11 October 2006

Useful shell aliases

In a shell, an alias is a user defined command that will execute some other predefined, and usually longer, command. It's a tremendously useful command line feature that allows you take the longer commands that you use often and make them very short. I also use aliases to, in effect, redefine basic commands to always use the options that I prefer. For example, two commands I often use in FreeBSD to get a quick look at the network status of a box are "netstat -rn" to see the routing tables, and "netstat -an" to see the network connections. I might type these commands many times when there is a 'situation'. So, I've defined these aliases to give me some much shorter, time saving alternatives:

alias nsr='netstat -rn '
alias nsa='netstat -an | sed -n "1,/Active UNIX domain sockets/ p"'

These two lines are in the file "~/.bash_profile" and are executed for me whenever I login. The sed command that I'm piping the "netstat -an" command through just cuts off the domain sockets listing which, on a busy machine, is usually long enough to cause the network connections to be beyond a page/screen long. Then again, on a machine with a really large number of network connections, the output from "nsa" may still be too long for your terminal. No problem -- "alias" to the rescue again:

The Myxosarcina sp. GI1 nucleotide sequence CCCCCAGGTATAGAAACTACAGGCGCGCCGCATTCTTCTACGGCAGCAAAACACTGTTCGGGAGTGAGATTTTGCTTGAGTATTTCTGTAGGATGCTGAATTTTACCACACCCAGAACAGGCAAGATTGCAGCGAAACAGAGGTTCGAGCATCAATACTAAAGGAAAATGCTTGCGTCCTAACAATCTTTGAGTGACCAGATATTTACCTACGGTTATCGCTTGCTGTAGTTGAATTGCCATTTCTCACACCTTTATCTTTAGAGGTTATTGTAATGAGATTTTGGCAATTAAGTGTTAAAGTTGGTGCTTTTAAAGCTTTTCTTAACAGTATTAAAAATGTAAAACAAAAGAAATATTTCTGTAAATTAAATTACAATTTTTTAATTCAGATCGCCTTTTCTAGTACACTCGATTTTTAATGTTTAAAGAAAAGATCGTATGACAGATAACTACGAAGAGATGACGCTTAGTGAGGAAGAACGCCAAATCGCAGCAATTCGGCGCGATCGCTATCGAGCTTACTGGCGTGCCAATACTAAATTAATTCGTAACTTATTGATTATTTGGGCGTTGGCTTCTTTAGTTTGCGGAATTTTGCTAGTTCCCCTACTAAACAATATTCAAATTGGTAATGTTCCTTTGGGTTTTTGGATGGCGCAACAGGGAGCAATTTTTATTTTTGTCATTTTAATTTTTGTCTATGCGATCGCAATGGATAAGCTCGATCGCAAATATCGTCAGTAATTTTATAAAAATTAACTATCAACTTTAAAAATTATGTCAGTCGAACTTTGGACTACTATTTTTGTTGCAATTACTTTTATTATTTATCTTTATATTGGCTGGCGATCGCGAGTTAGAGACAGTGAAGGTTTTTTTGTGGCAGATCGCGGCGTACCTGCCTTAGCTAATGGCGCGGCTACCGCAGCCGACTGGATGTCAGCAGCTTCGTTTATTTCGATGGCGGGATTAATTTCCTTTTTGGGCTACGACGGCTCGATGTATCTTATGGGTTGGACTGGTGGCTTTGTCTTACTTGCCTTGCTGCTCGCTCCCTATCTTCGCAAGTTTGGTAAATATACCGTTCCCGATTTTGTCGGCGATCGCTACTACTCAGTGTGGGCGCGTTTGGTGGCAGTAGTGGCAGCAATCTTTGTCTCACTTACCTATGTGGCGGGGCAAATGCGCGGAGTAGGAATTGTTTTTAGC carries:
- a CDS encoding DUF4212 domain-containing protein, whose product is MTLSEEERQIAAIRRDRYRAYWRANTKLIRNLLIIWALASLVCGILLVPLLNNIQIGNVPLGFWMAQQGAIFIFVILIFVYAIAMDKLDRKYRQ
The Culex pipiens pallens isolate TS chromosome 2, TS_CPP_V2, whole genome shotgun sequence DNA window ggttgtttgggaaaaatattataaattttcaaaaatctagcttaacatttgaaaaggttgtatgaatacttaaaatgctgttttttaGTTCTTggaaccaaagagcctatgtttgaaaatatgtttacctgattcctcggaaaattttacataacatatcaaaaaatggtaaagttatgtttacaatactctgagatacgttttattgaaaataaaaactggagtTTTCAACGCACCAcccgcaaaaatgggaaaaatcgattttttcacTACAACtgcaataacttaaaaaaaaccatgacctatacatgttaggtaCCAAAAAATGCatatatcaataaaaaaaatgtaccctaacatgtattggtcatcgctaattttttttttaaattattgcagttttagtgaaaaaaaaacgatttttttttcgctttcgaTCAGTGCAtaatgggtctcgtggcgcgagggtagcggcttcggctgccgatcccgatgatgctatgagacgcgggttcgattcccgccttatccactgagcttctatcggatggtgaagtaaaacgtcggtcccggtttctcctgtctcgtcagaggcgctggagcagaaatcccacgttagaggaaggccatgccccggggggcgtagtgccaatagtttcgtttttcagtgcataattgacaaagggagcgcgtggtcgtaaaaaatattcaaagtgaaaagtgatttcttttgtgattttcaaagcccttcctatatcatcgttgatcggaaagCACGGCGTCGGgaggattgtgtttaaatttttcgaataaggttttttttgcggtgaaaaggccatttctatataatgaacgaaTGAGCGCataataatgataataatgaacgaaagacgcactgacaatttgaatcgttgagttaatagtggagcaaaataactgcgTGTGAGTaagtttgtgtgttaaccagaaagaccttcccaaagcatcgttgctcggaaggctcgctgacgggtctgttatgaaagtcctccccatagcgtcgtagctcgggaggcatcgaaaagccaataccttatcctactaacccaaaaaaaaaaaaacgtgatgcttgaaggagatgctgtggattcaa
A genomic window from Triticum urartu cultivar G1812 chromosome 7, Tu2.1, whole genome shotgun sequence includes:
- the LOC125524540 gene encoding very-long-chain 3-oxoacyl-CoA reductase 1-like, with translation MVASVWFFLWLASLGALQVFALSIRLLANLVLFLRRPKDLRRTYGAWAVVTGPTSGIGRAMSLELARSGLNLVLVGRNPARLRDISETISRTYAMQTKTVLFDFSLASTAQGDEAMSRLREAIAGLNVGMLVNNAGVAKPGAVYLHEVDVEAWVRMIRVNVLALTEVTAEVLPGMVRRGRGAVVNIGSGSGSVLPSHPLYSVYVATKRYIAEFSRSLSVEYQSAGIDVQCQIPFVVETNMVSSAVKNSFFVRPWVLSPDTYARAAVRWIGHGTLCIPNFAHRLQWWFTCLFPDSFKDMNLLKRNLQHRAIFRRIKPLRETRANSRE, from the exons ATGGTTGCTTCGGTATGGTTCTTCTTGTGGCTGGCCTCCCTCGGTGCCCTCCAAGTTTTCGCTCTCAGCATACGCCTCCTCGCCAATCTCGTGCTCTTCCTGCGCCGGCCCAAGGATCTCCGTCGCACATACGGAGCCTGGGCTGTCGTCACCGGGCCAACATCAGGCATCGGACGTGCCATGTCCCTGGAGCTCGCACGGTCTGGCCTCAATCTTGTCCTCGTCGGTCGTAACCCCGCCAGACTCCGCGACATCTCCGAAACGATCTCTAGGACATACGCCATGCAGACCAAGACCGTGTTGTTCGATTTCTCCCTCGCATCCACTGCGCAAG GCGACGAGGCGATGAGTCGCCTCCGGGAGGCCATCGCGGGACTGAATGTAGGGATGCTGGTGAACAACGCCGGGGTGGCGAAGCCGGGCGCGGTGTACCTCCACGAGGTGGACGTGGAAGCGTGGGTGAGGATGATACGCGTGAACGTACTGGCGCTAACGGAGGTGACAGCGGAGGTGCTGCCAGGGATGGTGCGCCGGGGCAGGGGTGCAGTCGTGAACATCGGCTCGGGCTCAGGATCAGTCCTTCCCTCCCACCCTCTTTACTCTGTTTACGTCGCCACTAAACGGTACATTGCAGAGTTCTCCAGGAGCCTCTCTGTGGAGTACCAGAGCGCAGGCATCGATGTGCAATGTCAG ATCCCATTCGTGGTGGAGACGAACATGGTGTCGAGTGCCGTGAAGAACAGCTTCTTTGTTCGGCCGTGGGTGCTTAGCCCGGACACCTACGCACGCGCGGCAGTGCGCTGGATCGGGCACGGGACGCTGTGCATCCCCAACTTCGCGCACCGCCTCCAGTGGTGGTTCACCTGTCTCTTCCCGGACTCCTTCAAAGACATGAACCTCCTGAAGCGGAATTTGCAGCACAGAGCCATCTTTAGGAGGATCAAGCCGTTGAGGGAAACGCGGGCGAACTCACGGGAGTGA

alias nsa='netstat -an | sed -n "1,/Active UNIX domain sockets/ p" | more'

I put a lot of importance on the modification time of a file. So, the basic ls command does nothing for me. I always want to see the modification times and I always(*) want to see the files in modification time order. Furthermore, if I copy a file, I want to preserve the modification time -- the content still hasn't changed yet. Since I pretty much always want these options, I will use the alias command to redefine these basic commands to suit my own tastes:

alias ls='ls -lt'
alias cp='cp -p'

Here are few more basic aliases that I've found to be very useful with short explanations for each:

#"change back" to the last directory you were in.
# Automatic shell variable, OLDPWD, is from bash.
alias cb='cd $OLDPWD'

#This one is good one to help standardize your command line across different OS's.
# I think it was "alias psa='ps -ef'" on Sun
#"process status all"
alias psa='ps auwx'

#"list directories", lists all of the subdirectories (names not contents) in the current directory
alias lsd='ls -d */'

#I quit after a few pings, because forever is a long time. :)
# (Also, notice 5 pings is more than a certain other OS's default 4. :D )
alias ping='ping -nc 5 '

# * -- did I say "always"? Once in a while I want to find a specific
# file name in very full directory and alphabetical listing is better.
#"list alphabetcial" (aliases will expand inside other aliases, hence the absolute path)
alias la='/bin/ls -l'

I've also written a second article on this subject, "More useful shell aliases." There we'll find that shell aliases plus grep equals a happy sysadmin -- and a decent cup of tea, to boot!

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